International trainer gives horseball tips
THE new sport of horseball is gathering momentum in the Whitsundays after an internationally renowned coach led a clinic in Strathdickie on Wednesday.
A purpose-built field has been constructed and accredited coach with the Australian Horseball Association, Linda Gray has great hopes for the sport in the Whitsundays.
"Tamworth has been the home of horseball in Australia and we now spreading the sport throughout Queensland,” she said.
"We have had a teams take up the sport in Darwin and we have begun moving it up that way.”
There are plans to form a committee and introduce regular fixtures between Mackay and Whitsunday teams.
"There is a property at Marian so we can go to and fro,” she said.
Horseball, already a hugely popular sport in Europe, requires four riders on each team shoot for elevated goals using a two-handed throw on a regular sized equestrian arena.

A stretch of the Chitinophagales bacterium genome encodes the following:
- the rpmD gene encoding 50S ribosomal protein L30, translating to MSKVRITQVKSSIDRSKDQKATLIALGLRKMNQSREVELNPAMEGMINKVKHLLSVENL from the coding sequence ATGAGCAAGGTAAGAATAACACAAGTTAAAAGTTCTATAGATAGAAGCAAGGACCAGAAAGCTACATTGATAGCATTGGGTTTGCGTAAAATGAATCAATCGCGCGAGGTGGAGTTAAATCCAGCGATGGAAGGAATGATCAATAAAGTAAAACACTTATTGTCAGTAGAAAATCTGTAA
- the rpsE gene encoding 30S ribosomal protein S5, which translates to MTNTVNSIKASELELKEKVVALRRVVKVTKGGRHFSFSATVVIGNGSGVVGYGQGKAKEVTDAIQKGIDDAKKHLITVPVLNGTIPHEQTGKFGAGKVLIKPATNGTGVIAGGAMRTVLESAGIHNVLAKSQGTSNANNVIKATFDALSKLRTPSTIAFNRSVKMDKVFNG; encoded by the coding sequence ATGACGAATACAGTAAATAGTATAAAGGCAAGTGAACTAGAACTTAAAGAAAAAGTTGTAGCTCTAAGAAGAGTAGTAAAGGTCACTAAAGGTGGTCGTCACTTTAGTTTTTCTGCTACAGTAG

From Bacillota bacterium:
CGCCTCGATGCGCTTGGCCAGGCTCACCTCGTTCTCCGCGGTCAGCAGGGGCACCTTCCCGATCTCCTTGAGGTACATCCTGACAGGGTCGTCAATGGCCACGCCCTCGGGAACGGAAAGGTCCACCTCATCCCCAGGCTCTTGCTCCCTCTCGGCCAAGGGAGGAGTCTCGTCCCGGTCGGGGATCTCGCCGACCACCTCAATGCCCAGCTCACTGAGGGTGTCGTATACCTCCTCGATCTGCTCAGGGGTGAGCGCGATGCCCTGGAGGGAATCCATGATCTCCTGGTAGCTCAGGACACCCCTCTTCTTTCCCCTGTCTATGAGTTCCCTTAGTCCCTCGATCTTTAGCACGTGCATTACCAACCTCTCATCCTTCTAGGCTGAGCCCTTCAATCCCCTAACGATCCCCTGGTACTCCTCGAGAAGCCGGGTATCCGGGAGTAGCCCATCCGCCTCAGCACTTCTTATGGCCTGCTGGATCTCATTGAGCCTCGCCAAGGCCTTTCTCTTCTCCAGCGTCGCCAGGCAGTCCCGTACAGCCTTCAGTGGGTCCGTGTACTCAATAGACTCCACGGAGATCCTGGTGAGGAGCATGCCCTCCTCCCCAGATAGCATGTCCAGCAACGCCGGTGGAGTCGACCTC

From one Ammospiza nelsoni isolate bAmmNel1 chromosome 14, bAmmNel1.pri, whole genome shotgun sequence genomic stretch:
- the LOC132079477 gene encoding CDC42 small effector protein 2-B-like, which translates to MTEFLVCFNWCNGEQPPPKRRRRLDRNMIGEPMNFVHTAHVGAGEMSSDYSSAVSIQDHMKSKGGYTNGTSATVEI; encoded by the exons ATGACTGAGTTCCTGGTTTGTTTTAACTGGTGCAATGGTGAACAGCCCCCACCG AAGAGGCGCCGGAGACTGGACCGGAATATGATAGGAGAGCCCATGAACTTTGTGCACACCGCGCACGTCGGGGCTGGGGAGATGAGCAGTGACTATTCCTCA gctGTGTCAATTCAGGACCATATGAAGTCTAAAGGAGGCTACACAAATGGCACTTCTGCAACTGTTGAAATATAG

In Australia, at the invitation of the Australian Horseball Association, is expert trainer from Portugal, Francisco Campeao.
Campeao is certified by the International Federation of Horseball and was in Strathdickie on Wednesday to run drills and coach young riders entering the sport in Whitsundays.
"We are trying to develop the sport in Australia...the sport was not developing properly because the basis was wrong and lots of people were losing interest,” he said.
Campeao said Australia was the perfect country to successfully develop the sport due to the availability of good horses.
"You have got the raw material and now just need to get going.”
The advantage of horseball over the already popular team horse sport in Australia, polocrosse, is any kind of horse can be used.
Stock horses and dressage horses can be ridden in horseball competition.
"The sport in Europe has spread like hell, faster than lots of other sports. And across the world in Brazil, Canada, Argentina, Mexico are all getting on with the sport.
"Australia should join them to give them a hand.”
The advantage of horseball over polocrosse is a much shallower learning curve.
There are no sticks to catch and shoot the ball for goal and there are no fixed positions on the field.
"It has much wider appeal to young riders, mainly because any player can be in any place on the field, there is no limits.
There is two 10 minute halves with an interval of three minutes.
"If you see the sport played at a high level it is catching, its emotional, its a fantastic sport.”